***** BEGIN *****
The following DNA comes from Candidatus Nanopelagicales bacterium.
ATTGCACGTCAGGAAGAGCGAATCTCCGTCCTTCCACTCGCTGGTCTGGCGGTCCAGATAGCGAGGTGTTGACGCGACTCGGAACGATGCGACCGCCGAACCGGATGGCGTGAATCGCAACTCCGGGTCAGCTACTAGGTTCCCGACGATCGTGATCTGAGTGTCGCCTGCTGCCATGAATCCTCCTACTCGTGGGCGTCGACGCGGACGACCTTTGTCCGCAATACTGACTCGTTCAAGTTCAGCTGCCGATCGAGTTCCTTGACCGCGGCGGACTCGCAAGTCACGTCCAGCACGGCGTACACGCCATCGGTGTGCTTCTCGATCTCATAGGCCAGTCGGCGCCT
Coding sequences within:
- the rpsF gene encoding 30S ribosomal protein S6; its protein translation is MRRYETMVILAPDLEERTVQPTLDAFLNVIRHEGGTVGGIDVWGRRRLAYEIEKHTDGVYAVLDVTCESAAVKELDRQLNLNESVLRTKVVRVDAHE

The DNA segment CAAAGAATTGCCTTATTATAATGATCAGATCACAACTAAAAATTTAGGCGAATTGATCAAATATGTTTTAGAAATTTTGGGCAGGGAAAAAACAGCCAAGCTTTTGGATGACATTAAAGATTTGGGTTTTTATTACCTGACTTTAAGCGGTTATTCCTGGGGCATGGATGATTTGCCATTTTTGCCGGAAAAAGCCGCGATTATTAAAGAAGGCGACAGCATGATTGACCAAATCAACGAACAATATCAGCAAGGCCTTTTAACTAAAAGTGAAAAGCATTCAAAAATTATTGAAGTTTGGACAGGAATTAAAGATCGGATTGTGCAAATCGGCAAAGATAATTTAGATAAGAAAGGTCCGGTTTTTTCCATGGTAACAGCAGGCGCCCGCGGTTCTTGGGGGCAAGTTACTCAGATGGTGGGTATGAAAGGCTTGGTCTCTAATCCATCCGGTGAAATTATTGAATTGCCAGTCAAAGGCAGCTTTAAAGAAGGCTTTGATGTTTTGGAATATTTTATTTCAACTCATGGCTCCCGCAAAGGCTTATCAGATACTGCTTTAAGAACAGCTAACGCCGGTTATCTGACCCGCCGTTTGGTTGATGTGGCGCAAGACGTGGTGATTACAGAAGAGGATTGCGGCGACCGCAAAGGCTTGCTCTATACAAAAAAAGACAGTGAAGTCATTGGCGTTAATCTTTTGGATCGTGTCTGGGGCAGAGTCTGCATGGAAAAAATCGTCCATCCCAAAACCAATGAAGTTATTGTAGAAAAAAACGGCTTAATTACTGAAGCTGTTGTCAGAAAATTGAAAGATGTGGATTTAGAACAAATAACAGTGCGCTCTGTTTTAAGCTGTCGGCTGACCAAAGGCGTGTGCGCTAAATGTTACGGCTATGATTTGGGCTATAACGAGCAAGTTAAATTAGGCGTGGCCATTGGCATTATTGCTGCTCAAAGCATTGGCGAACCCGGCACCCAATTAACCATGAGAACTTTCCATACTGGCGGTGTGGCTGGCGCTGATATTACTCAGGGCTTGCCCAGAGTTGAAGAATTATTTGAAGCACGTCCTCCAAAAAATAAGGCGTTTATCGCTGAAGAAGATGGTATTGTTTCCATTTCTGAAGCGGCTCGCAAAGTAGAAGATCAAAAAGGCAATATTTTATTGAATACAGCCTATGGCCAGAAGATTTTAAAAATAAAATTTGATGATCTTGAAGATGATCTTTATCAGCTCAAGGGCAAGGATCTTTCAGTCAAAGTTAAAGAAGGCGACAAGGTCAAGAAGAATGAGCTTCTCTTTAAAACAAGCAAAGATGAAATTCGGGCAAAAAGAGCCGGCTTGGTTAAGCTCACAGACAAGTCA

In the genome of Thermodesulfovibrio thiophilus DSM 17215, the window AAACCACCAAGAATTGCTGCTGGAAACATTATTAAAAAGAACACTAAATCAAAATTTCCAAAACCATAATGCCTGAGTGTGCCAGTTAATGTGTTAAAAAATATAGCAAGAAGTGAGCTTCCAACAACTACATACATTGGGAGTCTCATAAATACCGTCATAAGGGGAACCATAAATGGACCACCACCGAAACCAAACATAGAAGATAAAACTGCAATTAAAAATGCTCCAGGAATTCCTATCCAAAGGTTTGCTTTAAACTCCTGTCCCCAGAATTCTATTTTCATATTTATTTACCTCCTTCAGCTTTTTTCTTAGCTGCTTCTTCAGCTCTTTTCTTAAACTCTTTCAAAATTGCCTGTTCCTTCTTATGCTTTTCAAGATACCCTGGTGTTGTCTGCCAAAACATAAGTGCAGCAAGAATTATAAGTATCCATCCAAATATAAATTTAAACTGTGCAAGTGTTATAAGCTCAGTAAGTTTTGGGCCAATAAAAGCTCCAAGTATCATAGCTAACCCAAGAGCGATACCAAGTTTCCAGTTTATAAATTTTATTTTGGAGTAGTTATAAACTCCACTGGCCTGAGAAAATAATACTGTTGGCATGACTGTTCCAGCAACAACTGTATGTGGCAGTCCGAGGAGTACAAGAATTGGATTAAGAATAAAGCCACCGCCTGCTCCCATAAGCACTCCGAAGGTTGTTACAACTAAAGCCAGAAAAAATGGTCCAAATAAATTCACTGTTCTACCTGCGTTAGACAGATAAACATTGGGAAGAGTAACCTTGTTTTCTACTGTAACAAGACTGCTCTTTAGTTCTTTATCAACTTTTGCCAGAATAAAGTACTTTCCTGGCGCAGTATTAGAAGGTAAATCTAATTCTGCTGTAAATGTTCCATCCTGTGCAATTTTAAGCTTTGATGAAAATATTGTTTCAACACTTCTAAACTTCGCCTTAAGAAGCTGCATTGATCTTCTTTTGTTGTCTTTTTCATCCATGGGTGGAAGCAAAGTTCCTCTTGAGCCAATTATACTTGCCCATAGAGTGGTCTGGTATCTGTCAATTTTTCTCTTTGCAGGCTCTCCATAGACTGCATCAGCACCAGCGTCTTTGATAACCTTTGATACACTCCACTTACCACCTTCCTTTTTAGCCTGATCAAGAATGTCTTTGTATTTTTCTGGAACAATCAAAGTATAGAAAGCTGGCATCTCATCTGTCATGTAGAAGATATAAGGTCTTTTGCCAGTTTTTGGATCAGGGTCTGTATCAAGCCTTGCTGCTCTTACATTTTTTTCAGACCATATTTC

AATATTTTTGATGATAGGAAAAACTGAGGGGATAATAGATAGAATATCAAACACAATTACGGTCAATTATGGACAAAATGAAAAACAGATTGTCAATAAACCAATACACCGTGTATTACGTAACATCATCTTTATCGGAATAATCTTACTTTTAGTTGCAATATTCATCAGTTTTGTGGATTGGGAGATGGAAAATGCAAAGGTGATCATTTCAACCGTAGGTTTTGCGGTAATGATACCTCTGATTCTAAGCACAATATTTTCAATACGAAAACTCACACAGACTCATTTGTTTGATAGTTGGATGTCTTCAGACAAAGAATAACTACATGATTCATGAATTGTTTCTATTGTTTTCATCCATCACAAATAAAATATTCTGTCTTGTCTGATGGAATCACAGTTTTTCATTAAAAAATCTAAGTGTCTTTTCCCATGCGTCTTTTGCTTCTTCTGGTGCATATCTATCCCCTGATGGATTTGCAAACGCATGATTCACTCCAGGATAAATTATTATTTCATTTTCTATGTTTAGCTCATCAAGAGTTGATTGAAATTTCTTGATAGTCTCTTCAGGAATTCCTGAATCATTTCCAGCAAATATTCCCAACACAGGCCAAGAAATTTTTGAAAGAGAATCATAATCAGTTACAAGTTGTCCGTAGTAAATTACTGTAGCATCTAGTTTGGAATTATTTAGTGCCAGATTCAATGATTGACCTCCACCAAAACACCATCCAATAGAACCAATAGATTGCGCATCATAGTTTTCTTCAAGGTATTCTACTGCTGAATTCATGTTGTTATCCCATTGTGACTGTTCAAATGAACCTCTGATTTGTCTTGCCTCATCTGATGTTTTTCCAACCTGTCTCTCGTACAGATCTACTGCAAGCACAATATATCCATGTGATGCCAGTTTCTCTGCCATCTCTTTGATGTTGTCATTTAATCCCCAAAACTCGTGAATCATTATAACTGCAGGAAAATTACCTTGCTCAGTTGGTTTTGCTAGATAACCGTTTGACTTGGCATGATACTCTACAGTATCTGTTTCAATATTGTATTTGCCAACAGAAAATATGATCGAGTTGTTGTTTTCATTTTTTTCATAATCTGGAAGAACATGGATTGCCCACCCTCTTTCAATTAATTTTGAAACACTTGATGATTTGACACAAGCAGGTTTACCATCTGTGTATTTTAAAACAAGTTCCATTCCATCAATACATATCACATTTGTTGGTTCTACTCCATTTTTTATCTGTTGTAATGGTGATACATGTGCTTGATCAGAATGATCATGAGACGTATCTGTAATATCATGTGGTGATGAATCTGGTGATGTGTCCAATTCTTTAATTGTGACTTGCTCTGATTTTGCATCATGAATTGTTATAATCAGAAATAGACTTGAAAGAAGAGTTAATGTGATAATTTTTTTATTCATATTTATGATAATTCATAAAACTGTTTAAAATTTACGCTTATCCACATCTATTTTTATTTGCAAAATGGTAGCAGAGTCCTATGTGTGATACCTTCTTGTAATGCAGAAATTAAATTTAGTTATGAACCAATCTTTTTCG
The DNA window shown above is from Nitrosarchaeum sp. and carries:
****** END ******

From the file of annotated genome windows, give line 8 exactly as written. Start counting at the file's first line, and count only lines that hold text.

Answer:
The DNA window shown above is from Nitrosarchaeum sp. and carries: